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Manchin changes party registration to independent, fueling speculation

Democratic Sen. Joe Manchin III of West Virginia announced Friday that he has changed his party registration to independent, fueling speculation he could run for office again in November after announcing his retirement last year.

“My commitment to do everything I can to bring our country together has led me to register as an independent with no party affiliation,” Manchin wrote on X.

Manchin did not immediately say anything about his political plans. But the move allows him to possibly reconsider his plan to not seek reelection — or to run for governor, a job he previously held.

Aug. 1 is the deadline for independent candidates to file for office in West Virginia. Manchin was facing a Saturday deadline to register as an independent and still have a chance to file as an independent candidate this election.

The centrist senator announced in November 2023 that he would not run for another term, handing Republicans a likely pickup seat in solidly red West Virginia. The GOP nominee for the seat is the state’s governor, Jim Justice.

For months, Manchin flirted with running for president as an independent or third-party candidate, worrying Democrats who anticipated a close rematch between President Biden and former president Donald Trump. But Manchin announced in February that he would “not be involved in a presidential run” this year.

Speculation has picked up in recent weeks that Manchin may be mulling a return to the governor’s office, though he reportedly said this week he would not enter the race. He said he is supporting the Democratic nominee, Steve Williams.

If Manchin decides to run for Senate again, he could have a fighting chance in a race that otherwise favors the GOP. CNN reported in March that Senate Majority Leader Charles E. Schumer (D-N.Y.) has talked with Manchin about running for reelection as an independent. At the time, Manchin said he did not expect to do so.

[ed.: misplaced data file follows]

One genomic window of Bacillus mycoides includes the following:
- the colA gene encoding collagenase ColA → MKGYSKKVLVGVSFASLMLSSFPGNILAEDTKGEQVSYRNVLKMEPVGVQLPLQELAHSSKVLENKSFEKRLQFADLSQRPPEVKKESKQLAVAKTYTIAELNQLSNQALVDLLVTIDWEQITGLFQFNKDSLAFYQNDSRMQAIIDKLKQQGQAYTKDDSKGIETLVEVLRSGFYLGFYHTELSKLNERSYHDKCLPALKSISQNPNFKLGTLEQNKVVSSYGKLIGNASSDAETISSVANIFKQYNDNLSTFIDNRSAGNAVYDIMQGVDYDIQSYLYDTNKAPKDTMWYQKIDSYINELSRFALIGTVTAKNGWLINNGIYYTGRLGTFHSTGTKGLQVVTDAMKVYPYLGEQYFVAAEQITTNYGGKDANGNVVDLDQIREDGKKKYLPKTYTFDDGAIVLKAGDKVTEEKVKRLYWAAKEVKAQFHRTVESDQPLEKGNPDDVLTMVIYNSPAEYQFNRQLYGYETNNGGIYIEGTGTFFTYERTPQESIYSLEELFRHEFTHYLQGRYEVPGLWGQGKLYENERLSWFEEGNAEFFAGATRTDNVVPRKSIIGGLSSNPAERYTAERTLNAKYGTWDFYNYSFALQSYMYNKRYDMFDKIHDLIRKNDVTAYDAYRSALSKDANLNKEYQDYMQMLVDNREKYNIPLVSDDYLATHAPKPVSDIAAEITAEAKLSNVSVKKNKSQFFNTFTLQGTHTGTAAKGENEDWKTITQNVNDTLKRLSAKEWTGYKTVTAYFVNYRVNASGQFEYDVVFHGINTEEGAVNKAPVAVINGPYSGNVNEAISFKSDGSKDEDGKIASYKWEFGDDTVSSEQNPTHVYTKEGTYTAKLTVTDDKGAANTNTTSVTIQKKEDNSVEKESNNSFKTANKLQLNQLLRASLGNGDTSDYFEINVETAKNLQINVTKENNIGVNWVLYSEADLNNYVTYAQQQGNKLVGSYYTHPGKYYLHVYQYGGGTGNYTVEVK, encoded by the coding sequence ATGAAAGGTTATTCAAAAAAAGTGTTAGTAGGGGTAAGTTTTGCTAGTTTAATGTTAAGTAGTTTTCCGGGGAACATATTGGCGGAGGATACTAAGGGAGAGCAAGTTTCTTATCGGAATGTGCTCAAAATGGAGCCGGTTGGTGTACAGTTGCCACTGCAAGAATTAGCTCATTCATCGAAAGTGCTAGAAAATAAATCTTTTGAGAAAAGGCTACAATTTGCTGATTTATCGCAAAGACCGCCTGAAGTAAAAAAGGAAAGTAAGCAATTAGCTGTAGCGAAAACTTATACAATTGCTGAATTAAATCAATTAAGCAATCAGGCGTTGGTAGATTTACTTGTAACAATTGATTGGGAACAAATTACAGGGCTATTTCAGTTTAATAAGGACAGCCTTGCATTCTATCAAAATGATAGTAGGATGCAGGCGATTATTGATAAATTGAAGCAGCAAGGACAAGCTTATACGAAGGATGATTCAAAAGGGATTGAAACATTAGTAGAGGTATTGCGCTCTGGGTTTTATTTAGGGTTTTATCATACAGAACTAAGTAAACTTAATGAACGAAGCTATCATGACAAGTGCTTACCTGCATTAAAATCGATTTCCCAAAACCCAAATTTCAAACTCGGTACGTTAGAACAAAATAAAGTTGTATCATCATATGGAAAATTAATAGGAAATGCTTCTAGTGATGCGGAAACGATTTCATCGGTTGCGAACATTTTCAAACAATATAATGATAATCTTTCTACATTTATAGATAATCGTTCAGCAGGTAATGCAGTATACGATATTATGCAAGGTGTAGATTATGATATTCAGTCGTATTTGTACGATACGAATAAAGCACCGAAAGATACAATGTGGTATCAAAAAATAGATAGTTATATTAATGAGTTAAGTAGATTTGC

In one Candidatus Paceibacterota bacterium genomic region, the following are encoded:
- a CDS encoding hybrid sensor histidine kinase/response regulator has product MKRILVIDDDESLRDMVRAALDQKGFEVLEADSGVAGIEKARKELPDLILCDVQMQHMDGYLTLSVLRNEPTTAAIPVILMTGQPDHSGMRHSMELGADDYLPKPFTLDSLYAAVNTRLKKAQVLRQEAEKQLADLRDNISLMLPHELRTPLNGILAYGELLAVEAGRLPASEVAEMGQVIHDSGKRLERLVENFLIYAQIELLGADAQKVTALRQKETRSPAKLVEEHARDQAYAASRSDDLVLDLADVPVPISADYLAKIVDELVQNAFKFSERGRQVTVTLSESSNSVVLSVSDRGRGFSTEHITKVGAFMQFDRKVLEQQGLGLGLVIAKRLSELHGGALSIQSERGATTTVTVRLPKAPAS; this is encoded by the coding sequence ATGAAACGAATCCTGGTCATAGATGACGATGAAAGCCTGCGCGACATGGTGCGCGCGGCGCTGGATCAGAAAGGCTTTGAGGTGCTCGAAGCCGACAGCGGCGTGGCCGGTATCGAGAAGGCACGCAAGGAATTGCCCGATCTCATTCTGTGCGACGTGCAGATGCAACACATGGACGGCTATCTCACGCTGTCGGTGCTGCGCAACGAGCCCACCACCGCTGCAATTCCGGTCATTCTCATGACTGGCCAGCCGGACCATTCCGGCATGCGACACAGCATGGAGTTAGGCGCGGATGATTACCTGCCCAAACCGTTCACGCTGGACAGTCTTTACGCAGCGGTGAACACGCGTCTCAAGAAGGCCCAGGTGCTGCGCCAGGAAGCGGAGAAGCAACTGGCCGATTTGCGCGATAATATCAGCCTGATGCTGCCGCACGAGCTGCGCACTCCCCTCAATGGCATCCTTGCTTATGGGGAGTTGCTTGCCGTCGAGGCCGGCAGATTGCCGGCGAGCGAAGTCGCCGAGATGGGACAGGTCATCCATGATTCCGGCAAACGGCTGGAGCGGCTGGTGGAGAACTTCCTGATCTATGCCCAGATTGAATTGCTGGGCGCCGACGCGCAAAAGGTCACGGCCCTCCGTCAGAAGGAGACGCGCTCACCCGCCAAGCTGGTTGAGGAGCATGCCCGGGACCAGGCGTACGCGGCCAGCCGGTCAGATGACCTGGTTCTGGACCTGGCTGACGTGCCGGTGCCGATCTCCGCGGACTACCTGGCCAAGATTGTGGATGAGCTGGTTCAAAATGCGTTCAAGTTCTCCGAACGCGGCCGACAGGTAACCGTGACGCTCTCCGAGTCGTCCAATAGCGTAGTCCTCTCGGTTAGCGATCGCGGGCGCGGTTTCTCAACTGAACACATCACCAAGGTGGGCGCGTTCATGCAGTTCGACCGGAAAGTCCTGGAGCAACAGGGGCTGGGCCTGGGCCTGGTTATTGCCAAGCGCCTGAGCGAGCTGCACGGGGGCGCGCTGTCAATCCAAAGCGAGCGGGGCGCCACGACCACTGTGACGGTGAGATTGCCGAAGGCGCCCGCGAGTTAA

Democrats face a tough map as they try to preserve their narrow Senate majority in November, largely playing defense in states that Trump has carried.

Manchin joins three other members of the Senate who identify as independents: Sens. Bernie Sanders (Vt.), Angus King (Maine) and Kyrsten Sinema (Ariz.), who each caucus with Democrats. A Manchin spokesperson said he will continue to caucus with Democrats.

Manchin has long lamented partisanship in Congress and political extremism.

“Today, our national politics are broken and neither party is willing to compromise to find common ground,” Manchin said in a statement on his decision to register as an independent.

The political winds in West Virginia have shifted as Manchin has represented it in the Senate.

In January 2017, 44 percent of registered voters in West Virginia were registered Democratic, compared with 31 percent registered Republican and 21 percent registered with no party, according to the secretary of state’s office. As of April 2024, it is nearly reversed, with 30 percent being registered Democratic and 40 percent being registered Republicans (25 percent are registered with no party).

Though Democrats have not won a presidential election in West Virginia since 1996, and it is the second most Republican state according to Cook Partisan Voting Index, registered Republicans have only outnumbered registered Democrats since February 2021.

Lenny Bronner contributed to this report.

This post appeared first on The Washington Post

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